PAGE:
Imperas Ltd. launched Open Virtual Platforms (OVP) to establish a common, open standard solution for developers to quickly and inexpensively simulate embedded software on system-on-chip (SoC) designs. The donation, representing approximately $4 million worth of technology investment, includes modeling technology, Imperas’ existing library of models, and OVPSim, a proven reference simulator. Imperas will support and manage the OVP website, and will contribute much of its innovation to keep this infrastructure evolving.
“Proprietary platform technologies that limit interoperability, or that are too slow for adequate software verification, have dramatically limited the progress of this entire industry,” asserts Simon Davidmann, Imperas’ chief executive officer and founder. “OVP is the first realistic solution to these problems and, as such, is the most important donation related to SoCs since SystemVerilog. The groundswell of initial support clearly demonstrates the need for revolutionary thinking in this area.”
OVP addresses problems embedded software developers have when modeling the SoC that hosts their software. These range from modeling environment complexity, lack of open resources for building platforms, to insufficient simulation speed for software verification.
The quality and performance of the OVP technology has already been proven in production design projects by multiple end-users, including Azul Systems Inc., provider of enterprise server appliances. It has successfully used the OVP technology to develop a virtual platform for the Azul Vega multiprocessing appliance, known as the Azul Compute Appliance. “This OVP-based platform has enabled our software development team to streamline the development process overall,” remarks John Brennan, Azul’s vice president of hardware engineering. “In addition, the Azul OS boots just as fast on the OVP platform as it does on the SoC.”
The embedded software programming issues introduced by the trend toward multicore SoCs is well documented as the most significant problem for SoC delivery today. As SoC architects add more processor cores, embedded software complexity and volume increases exponentially due to amplified software concurrency and shared on-chip resource bottlenecks.
The best way to solve these problems is to comprehensively test the software early in the process, which requires a simulation platform. The platform must handle SoC complexity and deliver the performance required to verify billions of operational “cycles.” The solution must permit model interoperability and the use of legacy models to reduce integration risks and costs. End users, tool and intellectual property (IP) developers and service providers all must be able to contribute to the platform development infrastructure.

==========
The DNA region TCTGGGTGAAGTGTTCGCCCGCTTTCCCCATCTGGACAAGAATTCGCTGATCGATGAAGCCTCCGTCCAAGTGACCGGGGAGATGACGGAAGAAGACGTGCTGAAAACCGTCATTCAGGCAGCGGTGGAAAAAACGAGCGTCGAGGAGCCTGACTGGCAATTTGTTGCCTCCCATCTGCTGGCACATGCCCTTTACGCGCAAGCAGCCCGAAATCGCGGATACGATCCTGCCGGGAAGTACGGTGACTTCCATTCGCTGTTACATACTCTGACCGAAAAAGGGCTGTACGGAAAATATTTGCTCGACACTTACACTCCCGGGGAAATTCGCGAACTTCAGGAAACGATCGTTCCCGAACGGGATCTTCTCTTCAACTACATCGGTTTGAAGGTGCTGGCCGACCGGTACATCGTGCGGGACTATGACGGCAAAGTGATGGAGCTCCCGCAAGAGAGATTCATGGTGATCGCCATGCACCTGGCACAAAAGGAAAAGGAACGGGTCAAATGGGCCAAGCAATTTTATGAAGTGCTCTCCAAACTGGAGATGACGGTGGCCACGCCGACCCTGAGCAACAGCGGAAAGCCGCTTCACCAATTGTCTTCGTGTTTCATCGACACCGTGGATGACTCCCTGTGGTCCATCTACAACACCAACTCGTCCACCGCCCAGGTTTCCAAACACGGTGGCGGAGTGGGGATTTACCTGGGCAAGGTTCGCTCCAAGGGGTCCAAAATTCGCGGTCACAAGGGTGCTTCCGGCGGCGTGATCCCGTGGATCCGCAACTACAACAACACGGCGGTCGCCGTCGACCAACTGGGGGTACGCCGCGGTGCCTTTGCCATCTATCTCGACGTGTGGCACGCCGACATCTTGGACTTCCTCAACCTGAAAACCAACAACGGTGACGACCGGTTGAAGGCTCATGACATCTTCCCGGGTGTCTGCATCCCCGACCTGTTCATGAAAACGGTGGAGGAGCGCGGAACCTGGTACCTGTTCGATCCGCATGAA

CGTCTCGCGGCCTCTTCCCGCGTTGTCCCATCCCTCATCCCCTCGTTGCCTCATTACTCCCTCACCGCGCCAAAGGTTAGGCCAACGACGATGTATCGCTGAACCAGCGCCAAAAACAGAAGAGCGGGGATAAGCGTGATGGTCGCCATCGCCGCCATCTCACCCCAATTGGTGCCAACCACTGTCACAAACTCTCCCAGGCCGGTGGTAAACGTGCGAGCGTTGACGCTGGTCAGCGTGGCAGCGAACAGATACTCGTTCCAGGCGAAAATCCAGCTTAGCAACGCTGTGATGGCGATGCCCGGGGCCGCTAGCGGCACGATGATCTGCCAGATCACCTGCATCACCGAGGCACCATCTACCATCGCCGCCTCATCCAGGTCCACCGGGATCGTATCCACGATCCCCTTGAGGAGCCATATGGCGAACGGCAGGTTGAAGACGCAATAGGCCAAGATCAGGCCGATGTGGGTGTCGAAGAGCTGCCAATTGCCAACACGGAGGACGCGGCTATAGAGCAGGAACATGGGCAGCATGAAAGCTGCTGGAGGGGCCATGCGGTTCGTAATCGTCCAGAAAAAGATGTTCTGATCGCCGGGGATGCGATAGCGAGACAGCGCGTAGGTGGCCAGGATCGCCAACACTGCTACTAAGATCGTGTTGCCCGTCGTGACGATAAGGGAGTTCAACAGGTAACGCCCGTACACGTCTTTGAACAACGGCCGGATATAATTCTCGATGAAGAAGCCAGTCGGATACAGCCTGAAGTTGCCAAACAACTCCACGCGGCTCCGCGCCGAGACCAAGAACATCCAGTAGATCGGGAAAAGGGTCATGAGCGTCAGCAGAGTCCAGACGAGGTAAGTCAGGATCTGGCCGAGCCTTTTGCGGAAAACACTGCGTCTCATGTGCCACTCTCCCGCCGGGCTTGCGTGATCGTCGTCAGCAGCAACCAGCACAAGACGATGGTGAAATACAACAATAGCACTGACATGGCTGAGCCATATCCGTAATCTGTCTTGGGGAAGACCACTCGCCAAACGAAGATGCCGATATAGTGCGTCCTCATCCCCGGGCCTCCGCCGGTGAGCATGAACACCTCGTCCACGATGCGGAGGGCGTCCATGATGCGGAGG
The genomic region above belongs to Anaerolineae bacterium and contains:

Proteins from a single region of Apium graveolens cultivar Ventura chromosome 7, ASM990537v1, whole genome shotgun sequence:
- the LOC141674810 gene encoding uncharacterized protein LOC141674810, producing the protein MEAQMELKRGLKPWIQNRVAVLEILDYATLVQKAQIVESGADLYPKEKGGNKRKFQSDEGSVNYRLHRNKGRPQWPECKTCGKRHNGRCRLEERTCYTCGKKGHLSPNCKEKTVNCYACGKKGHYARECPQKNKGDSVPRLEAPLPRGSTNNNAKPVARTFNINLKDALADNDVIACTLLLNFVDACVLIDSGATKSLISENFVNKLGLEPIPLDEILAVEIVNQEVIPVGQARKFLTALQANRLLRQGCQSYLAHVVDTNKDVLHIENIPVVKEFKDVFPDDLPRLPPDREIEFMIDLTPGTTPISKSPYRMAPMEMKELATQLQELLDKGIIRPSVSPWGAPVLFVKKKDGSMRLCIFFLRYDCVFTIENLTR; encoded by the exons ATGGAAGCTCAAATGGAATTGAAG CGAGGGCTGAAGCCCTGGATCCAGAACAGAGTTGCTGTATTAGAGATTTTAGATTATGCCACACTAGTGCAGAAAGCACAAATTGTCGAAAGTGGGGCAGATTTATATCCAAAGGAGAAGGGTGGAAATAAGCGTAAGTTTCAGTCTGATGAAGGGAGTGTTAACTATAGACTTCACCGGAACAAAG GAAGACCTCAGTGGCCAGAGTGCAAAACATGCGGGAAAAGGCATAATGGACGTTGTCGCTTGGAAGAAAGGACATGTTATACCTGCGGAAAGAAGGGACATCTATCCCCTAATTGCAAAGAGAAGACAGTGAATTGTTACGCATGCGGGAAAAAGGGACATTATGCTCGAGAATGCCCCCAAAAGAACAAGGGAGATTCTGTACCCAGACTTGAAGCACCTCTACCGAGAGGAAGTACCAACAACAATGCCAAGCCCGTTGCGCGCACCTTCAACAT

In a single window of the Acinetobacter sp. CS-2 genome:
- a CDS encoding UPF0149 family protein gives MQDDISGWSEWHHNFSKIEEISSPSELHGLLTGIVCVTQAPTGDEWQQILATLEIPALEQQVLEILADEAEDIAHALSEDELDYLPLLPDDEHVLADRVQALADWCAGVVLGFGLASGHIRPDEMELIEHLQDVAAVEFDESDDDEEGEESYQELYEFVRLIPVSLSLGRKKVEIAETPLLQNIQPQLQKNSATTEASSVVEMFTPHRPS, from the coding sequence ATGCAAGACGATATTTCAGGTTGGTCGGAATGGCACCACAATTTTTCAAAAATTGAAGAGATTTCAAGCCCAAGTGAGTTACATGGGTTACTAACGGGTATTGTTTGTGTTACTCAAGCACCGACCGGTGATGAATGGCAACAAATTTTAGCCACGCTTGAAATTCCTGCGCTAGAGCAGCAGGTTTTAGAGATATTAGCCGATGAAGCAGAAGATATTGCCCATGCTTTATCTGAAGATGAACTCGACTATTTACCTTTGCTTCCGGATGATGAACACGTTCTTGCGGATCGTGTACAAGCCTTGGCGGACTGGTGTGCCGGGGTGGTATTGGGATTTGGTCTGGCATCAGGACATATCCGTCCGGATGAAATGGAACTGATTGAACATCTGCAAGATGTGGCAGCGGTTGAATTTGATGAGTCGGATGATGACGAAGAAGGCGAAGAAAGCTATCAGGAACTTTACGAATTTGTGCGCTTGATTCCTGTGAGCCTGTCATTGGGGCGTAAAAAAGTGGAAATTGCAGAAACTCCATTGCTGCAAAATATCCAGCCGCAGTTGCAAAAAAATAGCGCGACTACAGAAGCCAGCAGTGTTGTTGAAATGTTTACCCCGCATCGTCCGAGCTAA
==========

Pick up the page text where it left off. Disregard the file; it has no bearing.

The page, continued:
The OVP-based platform satisfies these criteria by enabling software simulations that execute at hundreds of MIPS. It handles multicore architectures, and has a robust set of application programming interfaces (APIs) for the easy modeling of processors, components and platforms. The utilization of an open source modeling approach enables the community to drive the further technology development and leverage existing work.
“OVP provides another channel for MIPS to expose SoC architects and embedded software developers to our processor IP, and makes it easier for our customers to port applications to our processors,” notes Jack Browne, MIPS Technologies’ vice president of marketing. “With software now a major part of overall SoC development costs, OVP models and associated tools will enable our customers to accelerate their SoC deliveries.”
The OVP Ecosystem
The OVP infrastructure benefits the complete OVP ecosystem, enabling software development success for users, new markets for tool developers, a level playing field for IP providers, and more opportunities for service providers. The initial list of supporters for OVP includes: Azul Systems Inc.; Beyond Semiconductor; Brian Bailey Consulting; Calypto(tm) Design Systems Inc.; Carbon Design Systems(tm) Inc.; CriticalBlue; Denali Software Inc.; Element CXI; EVE; Forte Design Systems Inc.; Imperas Inc.; MIPS Technologies Inc.; Novas Software Inc.; Sigmatix; SiBridge Technologies; Professor Don Thomas of Carnegie Mellon University; and Tensilica Inc.
“The fundamental excitement around the OVP launch is due to the ability for the industry to coalesce on an open infrastructure and enable real software development earlier in the design process,” remarks Mark Gogolewski, Denali’s chief technology officer. “This effectively creates a new market for model developers to extend our support to software engineers in multicore environments.”
OVP Donation and Website
The OVP website will serve as the portal for OVP, with details about the technology, a discussion forum for the OVP community, and links to download all OVP components.
Available for download, free of charge are:
- APIs for building platform verification infrastructure, and developing behavioral and processor models
- Existing model libraries of processors, behavioral components, peripherals, and platform templates
- OVPsim, a free reference simulator shipped as an executable
The website offers presentations, datasheets, videos, demonstrations, discussion forums, press information, resources and the OVP technology for download including models of ARM, MIPS, and OpenRISC OR1K processors.
Imperas is focused on delivering technology in the Electronic Design Automation (EDA) space. By blending hardware and software technologies and design processes together, Imperas provides methodologies, technologies and products to enable the efficient programming, debug, and verification of Multiprocessor Systems-on-Chip (MPSoCs). With an engineering base in the UK, Imperas distributes its products to customers worldwide.